Volunteering is a time of self-discovery for many, and it wasn’t very long into my time with Tostan in Guinea-Bissau before I realized that throughout most of my life I have had what should be considered a superpower: freedom from the limitations of night and day. When I walk into a dark room, rather than stumble around, I simply flick a switch, thus turning darkness into light at my command. If I need to study, finish some household chores, or just hang out after dark I can instantly provide visibility for myself and those around me without much effort. As with many people who have grown accustomed to having this incredible power, I wasn’t able to fully appreciate the impact of having light regularly at my disposal. It wasn’t until recently, during a visit to communities in Guinea-Bissau that had recently installed solar panels for the first time as part of Tostan’s Solar Power! Project, that I realized what a huge difference a little bit of electricity can make.
My first visit to the village of Cambajú took place in February to report on the delivery of the solar panels. Being my first trip to the interior of the country, I was fascinated by the new scenery around me: villages with enormous mud-brick granaries, swamps filled with wild birds, and herds of cattle. As we approached, I began to hear singing and drums above the din of diesel engines. Upon entering the village, we were received by a parade of women, children, and elders who welcomed us. Everyone was so excited that the village would soon have access to electricity, which awakened my curiosity. I wondered how electricity would change village life and how people would use it. I resolved to return to Cambajú following the installation of the panels to witness the impact of electricity myself.
A couple of weeks ago, I finally got this chance. Once I returned to Cambajú, the first person I talked to was one of the Solar Power! Project engineers, Assanatu Baldé. The central mission of the Solar Power! Project is to train women—specifically mothers and grandmothers—to become solar electrical engineers. Often illiterate and with little or no technical knowledge, the women go to Barefoot College in India for a thorough six month training course where they learn how to assemble, install, and maintain solar panels. After the engineers complete their training, they then return to their communities to install and maintain the panels that bring electricity to their communities for the first time.
Assanatu’s and the other solar engineers’ knowledge of solar electronics was incredible; a large pile of assembled circuits attested to their abilities. Their mastery of their task was proving to be a huge asset to their village, ensuring that all the panels ran smoothly for the beneficiaries. I left the engineers to their work and headed back into the village.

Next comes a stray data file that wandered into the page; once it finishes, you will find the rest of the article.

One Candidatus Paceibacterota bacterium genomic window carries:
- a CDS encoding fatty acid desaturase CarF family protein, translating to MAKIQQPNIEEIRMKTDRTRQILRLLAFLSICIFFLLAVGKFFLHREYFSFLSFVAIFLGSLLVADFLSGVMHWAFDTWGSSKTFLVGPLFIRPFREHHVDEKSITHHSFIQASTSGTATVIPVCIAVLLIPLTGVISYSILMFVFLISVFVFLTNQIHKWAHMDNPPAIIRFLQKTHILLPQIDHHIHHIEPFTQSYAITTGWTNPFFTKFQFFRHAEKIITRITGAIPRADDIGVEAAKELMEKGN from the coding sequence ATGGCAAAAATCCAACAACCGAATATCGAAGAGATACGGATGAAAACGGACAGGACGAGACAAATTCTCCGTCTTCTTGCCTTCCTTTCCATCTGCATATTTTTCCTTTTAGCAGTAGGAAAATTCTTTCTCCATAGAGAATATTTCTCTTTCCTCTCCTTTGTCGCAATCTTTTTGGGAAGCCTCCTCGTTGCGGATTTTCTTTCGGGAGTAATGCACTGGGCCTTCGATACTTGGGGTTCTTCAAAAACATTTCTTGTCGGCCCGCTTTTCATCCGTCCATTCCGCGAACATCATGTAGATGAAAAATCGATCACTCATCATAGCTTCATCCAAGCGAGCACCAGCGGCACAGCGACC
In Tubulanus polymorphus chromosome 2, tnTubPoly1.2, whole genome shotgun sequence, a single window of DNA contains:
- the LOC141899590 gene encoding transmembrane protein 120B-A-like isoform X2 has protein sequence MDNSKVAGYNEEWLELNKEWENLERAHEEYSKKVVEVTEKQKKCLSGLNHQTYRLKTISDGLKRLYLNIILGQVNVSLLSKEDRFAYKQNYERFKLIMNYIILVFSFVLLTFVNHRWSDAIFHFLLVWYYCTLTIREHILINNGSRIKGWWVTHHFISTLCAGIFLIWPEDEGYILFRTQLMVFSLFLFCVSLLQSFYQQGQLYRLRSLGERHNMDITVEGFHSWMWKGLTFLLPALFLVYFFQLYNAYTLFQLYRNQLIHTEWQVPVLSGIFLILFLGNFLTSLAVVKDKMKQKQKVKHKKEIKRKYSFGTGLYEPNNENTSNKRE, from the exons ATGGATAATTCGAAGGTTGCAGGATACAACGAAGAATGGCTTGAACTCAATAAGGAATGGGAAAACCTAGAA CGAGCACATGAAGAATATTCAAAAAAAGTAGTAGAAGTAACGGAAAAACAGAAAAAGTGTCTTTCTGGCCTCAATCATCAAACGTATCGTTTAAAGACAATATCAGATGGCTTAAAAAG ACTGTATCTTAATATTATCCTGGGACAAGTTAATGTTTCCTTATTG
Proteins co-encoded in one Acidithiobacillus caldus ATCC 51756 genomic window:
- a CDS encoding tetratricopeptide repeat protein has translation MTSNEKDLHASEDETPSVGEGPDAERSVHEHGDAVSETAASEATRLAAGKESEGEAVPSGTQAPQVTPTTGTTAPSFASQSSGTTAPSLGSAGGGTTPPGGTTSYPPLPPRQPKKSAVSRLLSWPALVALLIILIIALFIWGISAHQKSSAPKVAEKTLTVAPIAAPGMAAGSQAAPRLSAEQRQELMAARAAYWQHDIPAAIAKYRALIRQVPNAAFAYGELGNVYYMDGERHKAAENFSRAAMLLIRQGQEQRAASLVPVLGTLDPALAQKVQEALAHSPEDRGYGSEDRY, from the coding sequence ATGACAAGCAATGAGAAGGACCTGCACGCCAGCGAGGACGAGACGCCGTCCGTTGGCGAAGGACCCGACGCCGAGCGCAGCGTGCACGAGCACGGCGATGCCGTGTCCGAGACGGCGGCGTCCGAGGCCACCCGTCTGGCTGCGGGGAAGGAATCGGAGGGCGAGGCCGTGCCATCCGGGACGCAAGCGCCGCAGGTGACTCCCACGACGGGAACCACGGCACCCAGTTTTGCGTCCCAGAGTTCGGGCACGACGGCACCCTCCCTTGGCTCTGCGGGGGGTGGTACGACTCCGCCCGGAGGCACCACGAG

I later ran into Idrissa Baldé, better known in the village as “Jorge da Mata,” and his wife Cadijatu. Idrissa was very enthusiastic to talk about the solar panel that Assanatu recently installed on his home. Following introductions, I asked Idrissa how the panel had improved his life. “Now,” he said, “my kids can stay up later and play safely instead of having to go to sleep right after sunset. From now until they grow up this will be great for them.” The family’s children are just starting school so they don’t have much homework yet, but, looking to the future, Cadijatu explained that, “at night if they have work, they can just sit down and do it.” Before having solar electricity in their home such a simple thing as being able to do homework at night was impossible.
I then met with a representative of the village Imam, Sadu Baldé, to get a feel for the community-wide impact that the panels were having. Sadu himself had a panel running at his home and appeared very satisfied. “It’s great!” he said. “During the day I can focus more on my work, and at night I can study the Koran at home with my family. Before it got so dark at night, but now each house with a solar panel is illuminated as if it were daytime. We don’t live in darkness anymore.”
Seeing the way solar panels could change life in a community has been one of many perspective shifting experiences I´ve been through since arriving in Guinea-Bissau. I was amazed by the impact of the panels – so many simple things I’ve always taken for granted, like being able to read at night, were not possible before the panels arrived. I left Cambajú more appreciative and proud to be helping with such a meaningful project!
Story by Matthew Boslego, Assistant to the National Coordinator in Guinea Bissau